Planting and growing beans and potatoes has always meant a lot to us in the Gardens
We try to keep some of the really old varieties going, but we have also wanted to encourage people – especially children – to feel confident about growing their own food.
In February and March schools and family visitors have great fun planting beans and watching them grow; at home or in the Gardens. Many of these beans get planted up in our own gardens to make an annual Bean Tunnel.
Come summer the tunnel is a lush green place to crawl in, explore and peek out to the world. And what a revelation … those long green things hanging down are beans you can eat!
Everyone loves a potato. When we can, we grow some of the oldest varieties from 100 or even 300 years ago – a way of ensuring the biodiversity of our food stock is kept.
But also, potatoes are pretty easy – 1 potato planted, makes a whole plate of chips or mash!
We usually have two weekly visiting groups from special schools and colleges: Hallmoor School and Trinity Specialist college. We are missing their input and they are missing their visits to the outdoors here. Our gardeners have been looking after their plot while they’re away… potatoes and beans doing fine. Let’s hope they can harvest them later in the year.
What you can do
The bean tunnel is partially potted up, so hopefully in the summer people can see that. Why not encourage young ones in your household to plant some beans themselves. When you visit us later they can compare how tall they have grown. Beans, sunflowers and peas are relatively easy now. Here’s a great ‘how to’ from Cbeebies. https://www.bbc.co.uk/cbeebies/makes/plant-pots?collection=national-gardening-week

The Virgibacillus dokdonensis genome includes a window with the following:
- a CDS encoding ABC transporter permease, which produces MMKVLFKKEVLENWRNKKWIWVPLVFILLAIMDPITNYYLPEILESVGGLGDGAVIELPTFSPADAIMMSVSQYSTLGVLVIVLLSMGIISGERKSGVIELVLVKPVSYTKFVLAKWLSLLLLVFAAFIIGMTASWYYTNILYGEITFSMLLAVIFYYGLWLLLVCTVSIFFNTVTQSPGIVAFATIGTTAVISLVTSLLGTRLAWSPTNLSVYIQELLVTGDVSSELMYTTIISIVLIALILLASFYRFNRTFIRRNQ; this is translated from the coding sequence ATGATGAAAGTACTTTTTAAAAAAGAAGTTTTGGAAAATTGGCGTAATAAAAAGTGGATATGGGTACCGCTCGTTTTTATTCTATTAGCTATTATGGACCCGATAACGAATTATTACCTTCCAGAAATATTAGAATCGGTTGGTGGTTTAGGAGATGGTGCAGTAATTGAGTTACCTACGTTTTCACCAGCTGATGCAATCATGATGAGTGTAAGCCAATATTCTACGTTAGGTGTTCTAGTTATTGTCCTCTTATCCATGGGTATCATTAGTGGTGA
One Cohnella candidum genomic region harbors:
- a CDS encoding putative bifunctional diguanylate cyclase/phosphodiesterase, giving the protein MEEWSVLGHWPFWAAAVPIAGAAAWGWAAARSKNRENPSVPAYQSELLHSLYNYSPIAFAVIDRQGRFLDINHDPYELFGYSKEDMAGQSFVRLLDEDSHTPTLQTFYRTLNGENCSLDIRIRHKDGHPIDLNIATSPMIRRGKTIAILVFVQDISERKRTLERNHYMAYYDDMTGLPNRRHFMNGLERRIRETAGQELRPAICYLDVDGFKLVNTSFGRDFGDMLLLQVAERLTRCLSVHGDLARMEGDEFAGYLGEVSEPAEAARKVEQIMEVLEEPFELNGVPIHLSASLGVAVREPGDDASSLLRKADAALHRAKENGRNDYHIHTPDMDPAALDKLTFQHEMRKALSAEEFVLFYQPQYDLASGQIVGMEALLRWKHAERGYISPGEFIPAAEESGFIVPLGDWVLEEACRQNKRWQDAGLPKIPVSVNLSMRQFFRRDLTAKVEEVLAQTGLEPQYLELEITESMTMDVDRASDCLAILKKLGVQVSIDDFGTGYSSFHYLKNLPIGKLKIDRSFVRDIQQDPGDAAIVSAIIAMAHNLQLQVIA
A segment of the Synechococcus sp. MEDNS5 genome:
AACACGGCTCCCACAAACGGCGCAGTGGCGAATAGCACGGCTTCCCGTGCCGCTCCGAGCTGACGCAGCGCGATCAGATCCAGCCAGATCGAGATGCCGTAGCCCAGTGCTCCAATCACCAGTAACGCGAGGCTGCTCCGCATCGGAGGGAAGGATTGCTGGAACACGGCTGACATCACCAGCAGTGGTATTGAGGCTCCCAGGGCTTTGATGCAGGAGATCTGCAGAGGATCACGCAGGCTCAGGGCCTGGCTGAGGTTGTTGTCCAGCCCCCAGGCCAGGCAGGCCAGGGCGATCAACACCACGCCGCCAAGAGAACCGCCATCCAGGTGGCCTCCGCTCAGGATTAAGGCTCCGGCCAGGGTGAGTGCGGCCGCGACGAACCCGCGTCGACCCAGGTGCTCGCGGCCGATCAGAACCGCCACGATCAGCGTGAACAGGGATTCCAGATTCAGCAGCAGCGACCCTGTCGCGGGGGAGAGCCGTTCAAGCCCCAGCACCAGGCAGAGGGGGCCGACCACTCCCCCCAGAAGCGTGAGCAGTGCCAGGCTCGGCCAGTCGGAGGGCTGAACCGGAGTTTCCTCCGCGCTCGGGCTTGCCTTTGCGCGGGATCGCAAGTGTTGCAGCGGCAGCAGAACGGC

Even if you are not growing potatoes yourself, you can help the farmers who are.
Good and safe food starts with the growers, but many small growers are struggling to keep up in the current times. Some local organisations have banded together to help. Slow Food Birmingham, and two of groups we already work with, The Real Junk Food Project and The Active WellBeing Society, have teamed up for a great project – can you help?
Charlie, a farmer north of the city, had a field full of spuds and no prospect of selling them because of the drop in trade in the hospitality sector.
There are 10 tonnes of potatoes
Charlie needs to dig up the potatoes and find new customers fast or let them rot and add to the growing numbers of food that is wasted, before it can be eaten. It’s also important that the growers get a decent price for their work and that the potatoes get to the most vulnerable too.
The organisations above are matching up emergency food needs and the general public. Click below to see how it works.
Buying, donating, paying forward and receiving spuds… all in one project.
If you can’t participate directly – do spread the word about what we can do to make the future of food security better.